Lightning Talk: Research Abstract
Informational Needs of Individuals Who Experienced a Terminal Cancer Diagnosis of a Loved One: An Exploratory Research Study
Monday, May 6
3:00 PM - 3:05 PM
Room: Columbus KL (East Tower, Ballroom/Gold Level)
State University of New York at New Paltz
New Paltz, New York
Objectives : This exploratory research investigated the information needs of family of terminal cancer patients through quantitative methods. The definition of "terminal cancer" for this study was a prognosis that included a predicted lifespan (e.g. 5 months, 2 years, etc.).
Methods : This study was approved by the Human Research Ethics Board at the State University of New York at New Paltz. An online survey was designed using Qualtrics that consisted of 40 questions with a combination of Likert-scale and open-ended questions. It was administered to those who dealt with a terminal cancer patient. The survey explored the types of information resources that were used, anticipated information uses, obstacles in obtaining information, and fluctuation of information needs. The survey was distributed to a university listserv, library organization listservs and message boards, and local medical facilities with an average of 63 responses per question. Participation was anonymous and no identifying information was collected. Survey responses were collected between August 1, 2018 – November 30, 2018.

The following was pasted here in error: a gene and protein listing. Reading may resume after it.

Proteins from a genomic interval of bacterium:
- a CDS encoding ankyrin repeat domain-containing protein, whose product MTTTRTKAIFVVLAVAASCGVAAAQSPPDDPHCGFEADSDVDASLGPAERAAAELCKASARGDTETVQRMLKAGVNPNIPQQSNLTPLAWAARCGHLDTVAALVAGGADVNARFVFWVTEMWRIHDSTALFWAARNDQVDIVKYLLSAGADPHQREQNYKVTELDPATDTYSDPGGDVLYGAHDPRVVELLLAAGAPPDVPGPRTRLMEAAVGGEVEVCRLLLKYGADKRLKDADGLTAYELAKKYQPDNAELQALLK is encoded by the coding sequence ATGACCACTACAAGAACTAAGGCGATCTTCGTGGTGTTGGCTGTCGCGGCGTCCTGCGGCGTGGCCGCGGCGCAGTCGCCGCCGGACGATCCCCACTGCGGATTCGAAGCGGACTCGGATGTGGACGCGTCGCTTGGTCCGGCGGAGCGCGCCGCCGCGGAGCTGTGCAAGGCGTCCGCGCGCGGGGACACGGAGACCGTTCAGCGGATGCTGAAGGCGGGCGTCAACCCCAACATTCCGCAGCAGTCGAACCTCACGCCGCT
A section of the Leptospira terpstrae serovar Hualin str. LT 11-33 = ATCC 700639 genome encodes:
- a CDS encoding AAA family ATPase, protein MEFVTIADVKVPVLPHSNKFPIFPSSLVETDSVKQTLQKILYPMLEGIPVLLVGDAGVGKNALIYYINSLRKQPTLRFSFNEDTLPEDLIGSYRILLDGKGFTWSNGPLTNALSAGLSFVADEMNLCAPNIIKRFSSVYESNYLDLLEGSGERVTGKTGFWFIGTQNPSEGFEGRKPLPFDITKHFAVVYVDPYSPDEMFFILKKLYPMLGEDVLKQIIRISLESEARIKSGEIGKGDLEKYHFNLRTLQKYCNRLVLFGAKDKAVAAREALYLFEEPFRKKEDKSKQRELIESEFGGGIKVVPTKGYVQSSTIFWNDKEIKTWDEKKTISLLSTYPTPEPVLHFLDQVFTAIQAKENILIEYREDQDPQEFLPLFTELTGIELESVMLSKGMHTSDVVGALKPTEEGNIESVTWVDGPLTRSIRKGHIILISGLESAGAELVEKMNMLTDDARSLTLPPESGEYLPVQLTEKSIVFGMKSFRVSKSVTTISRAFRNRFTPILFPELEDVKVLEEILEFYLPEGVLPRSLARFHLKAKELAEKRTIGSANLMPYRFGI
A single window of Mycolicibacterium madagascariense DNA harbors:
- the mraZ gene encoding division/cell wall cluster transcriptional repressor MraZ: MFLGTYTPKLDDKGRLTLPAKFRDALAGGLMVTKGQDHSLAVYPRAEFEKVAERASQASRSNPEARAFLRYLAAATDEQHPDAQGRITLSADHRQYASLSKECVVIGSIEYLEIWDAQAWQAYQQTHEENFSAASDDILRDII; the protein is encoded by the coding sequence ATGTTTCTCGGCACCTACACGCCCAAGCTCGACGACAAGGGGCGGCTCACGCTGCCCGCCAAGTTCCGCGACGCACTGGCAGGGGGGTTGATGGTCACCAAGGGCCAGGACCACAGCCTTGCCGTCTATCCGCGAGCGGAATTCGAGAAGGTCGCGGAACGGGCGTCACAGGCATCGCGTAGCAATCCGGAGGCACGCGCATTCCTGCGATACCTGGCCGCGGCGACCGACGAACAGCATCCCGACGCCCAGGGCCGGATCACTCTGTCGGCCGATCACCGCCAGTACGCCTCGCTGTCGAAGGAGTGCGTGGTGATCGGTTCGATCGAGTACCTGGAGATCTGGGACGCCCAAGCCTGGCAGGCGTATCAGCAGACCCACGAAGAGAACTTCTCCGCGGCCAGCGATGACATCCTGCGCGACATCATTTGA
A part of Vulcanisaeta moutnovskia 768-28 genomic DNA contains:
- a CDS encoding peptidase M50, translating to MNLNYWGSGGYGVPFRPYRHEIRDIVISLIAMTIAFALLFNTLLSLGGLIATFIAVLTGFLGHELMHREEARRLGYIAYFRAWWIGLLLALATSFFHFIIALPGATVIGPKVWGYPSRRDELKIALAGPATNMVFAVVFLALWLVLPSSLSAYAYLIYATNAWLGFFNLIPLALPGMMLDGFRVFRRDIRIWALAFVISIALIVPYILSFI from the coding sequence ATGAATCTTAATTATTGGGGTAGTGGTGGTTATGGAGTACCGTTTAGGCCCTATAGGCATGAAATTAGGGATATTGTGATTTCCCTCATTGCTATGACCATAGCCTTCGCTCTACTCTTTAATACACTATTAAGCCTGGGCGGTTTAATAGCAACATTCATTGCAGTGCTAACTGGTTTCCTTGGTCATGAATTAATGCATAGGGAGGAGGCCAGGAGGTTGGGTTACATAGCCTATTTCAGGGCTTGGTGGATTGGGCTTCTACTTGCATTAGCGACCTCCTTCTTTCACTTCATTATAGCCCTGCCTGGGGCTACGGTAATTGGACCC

Results : Most respondents were parents (31%) and children (24%), with 45% representing other family members like spouses/partners, siblings, grandparents or grandchildren. The data revealed that respondents always used doctors (41%), family (36%), and nurses (32%) as their main information resources followed by often used resources like medical websites (45%), cancer organization websites (35%), and Google (33%). The least used resources were phonebooks (90%), Twitter (89%), Snapchat (89%), and Instagram (88%). The data suggested that respondents used the information in order to better understand the disease (32%), cope with illness (26%), communicate with physicians (23%), and to make medical decisions (17%).
Conclusions : Results suggest that family members of terminal cancer patients have vast and diverse information needs that may vary along the cancer journey. The resources frequently used among this population are similar to those used by cancer patients, such as physicians, other health-care professionals, and internet resources. Family members have information needs that pertain to themselves and also the cancer patient. As the results indicate, they use the information for their own understanding about the disease and treatments and to seek clarification from the physicians. Family members also use the information on behalf of the cancer patient since they are often their advocates and responsible for many of the medical decisions.